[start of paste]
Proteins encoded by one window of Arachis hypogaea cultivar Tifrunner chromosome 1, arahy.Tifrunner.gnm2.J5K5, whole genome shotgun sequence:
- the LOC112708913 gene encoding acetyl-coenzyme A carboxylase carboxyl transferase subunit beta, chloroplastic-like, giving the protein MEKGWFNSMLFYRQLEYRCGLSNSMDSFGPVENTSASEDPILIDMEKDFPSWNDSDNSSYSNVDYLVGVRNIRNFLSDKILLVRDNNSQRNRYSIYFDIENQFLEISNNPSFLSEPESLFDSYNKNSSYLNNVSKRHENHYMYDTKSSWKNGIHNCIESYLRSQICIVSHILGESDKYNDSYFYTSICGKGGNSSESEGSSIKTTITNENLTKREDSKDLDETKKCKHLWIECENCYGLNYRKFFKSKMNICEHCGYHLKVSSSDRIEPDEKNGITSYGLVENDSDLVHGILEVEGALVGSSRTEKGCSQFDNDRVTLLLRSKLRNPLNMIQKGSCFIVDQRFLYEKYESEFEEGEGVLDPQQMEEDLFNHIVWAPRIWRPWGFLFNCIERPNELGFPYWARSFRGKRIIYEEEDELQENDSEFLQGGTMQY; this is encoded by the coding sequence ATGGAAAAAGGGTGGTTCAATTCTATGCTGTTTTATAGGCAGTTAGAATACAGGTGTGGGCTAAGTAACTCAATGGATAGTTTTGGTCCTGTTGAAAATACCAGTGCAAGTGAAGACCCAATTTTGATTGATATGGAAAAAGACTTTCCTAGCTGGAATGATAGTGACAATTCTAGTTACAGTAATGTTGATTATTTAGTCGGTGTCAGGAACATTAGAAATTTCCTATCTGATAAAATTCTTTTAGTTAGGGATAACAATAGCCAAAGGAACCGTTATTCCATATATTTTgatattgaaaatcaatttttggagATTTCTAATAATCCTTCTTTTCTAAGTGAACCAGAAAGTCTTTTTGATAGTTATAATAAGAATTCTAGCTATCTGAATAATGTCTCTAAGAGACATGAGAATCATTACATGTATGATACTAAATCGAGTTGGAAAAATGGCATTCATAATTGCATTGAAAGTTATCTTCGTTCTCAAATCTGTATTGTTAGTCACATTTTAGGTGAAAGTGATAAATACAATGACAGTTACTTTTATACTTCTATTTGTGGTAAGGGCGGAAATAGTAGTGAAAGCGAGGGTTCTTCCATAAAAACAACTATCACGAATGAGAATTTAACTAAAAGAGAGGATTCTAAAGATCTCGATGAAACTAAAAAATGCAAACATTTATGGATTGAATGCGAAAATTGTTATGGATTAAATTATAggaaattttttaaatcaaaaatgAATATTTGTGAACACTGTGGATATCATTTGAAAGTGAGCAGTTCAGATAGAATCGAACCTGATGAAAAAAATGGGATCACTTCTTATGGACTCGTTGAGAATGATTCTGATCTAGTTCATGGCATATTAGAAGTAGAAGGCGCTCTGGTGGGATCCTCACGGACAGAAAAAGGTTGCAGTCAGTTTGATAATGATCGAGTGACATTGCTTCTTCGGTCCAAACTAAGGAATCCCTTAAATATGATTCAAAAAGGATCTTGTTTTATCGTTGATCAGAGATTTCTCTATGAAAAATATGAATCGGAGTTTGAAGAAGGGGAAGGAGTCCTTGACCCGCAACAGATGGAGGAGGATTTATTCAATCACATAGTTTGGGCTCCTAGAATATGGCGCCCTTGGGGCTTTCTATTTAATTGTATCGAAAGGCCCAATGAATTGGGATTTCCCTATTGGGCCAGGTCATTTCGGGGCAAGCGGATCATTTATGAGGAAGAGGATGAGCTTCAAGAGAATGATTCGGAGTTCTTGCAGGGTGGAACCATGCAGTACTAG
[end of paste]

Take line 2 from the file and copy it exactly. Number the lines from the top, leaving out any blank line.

- the LOC112708913 gene encoding acetyl-coenzyme A carboxylase carboxyl transferase subunit beta, chloroplastic-like, giving the protein MEKGWFNSMLFYRQLEYRCGLSNSMDSFGPVENTSASEDPILIDMEKDFPSWNDSDNSSYSNVDYLVGVRNIRNFLSDKILLVRDNNSQRNRYSIYFDIENQFLEISNNPSFLSEPESLFDSYNKNSSYLNNVSKRHENHYMYDTKSSWKNGIHNCIESYLRSQICIVSHILGESDKYNDSYFYTSICGKGGNSSESEGSSIKTTITNENLTKREDSKDLDETKKCKHLWIECENCYGLNYRKFFKSKMNICEHCGYHLKVSSSDRIEPDEKNGITSYGLVENDSDLVHGILEVEGALVGSSRTEKGCSQFDNDRVTLLLRSKLRNPLNMIQKGSCFIVDQRFLYEKYESEFEEGEGVLDPQQMEEDLFNHIVWAPRIWRPWGFLFNCIERPNELGFPYWARSFRGKRIIYEEEDELQENDSEFLQGGTMQY; this is encoded by the coding sequence ATGGAAAAAGGGTGGTTCAATTCTATGCTGTTTTATAGGCAGTTAGAATACAGGTGTGGGCTAAGTAACTCAATGGATAGTTTTGGTCCTGTTGAAAATACCAGTGCAAGTGAAGACCCAATTTTGATTGATATGGAAAAAGACTTTCCTAGCTGGAATGATAGTGACAATTCTAGTTACAGTAATGTTGATTATTTAGTCGGTGTCAGGAACATTAGAAATTTCCTATCTGATAAAATTCTTTTAGTTAGGGATAACAATAGCCAAAGGAACCGTTATTCCATATATTTTgatattgaaaatcaatttttggagATTTCTAATAATCCTTCTTTTCTAAGTGAACCAGAAAGTCTTTTTGATAGTTATAATAAGAATTCTAGCTATCTGAATAATGTCTCTAAGAGACATGAGAATCATTACATGTATGATACTAAATCGAGTTGGAAAAATGGCATTCATAATTGCATTGAAAGTTATCTTCGTTCTCAAATCTGTATTGTTAGTCACATTTTAGGTGAAAGTGATAAATACAATGACAGTTACTTTTATACTTCTATTTGTGGTAAGGGCGGAAATAGTAGTGAAAGCGAGGGTTCTTCCATAAAAACAACTATCACGAATGAGAATTTAACTAAAAGAGAGGATTCTAAAGATCTCGATGAAACTAAAAAATGCAAACATTTATGGATTGAATGCGAAAATTGTTATGGATTAAATTATAggaaattttttaaatcaaaaatgAATATTTGTGAACACTGTGGATATCATTTGAAAGTGAGCAGTTCAGATAGAATCGAACCTGATGAAAAAAATGGGATCACTTCTTATGGACTCGTTGAGAATGATTCTGATCTAGTTCATGGCATATTAGAAGTAGAAGGCGCTCTGGTGGGATCCTCACGGACAGAAAAAGGTTGCAGTCAGTTTGATAATGATCGAGTGACATTGCTTCTTCGGTCCAAACTAAGGAATCCCTTAAATATGATTCAAAAAGGATCTTGTTTTATCGTTGATCAGAGATTTCTCTATGAAAAATATGAATCGGAGTTTGAAGAAGGGGAAGGAGTCCTTGACCCGCAACAGATGGAGGAGGATTTATTCAATCACATAGTTTGGGCTCCTAGAATATGGCGCCCTTGGGGCTTTCTATTTAATTGTATCGAAAGGCCCAATGAATTGGGATTTCCCTATTGGGCCAGGTCATTTCGGGGCAAGCGGATCATTTATGAGGAAGAGGATGAGCTTCAAGAGAATGATTCGGAGTTCTTGCAGGGTGGAACCATGCAGTACTAG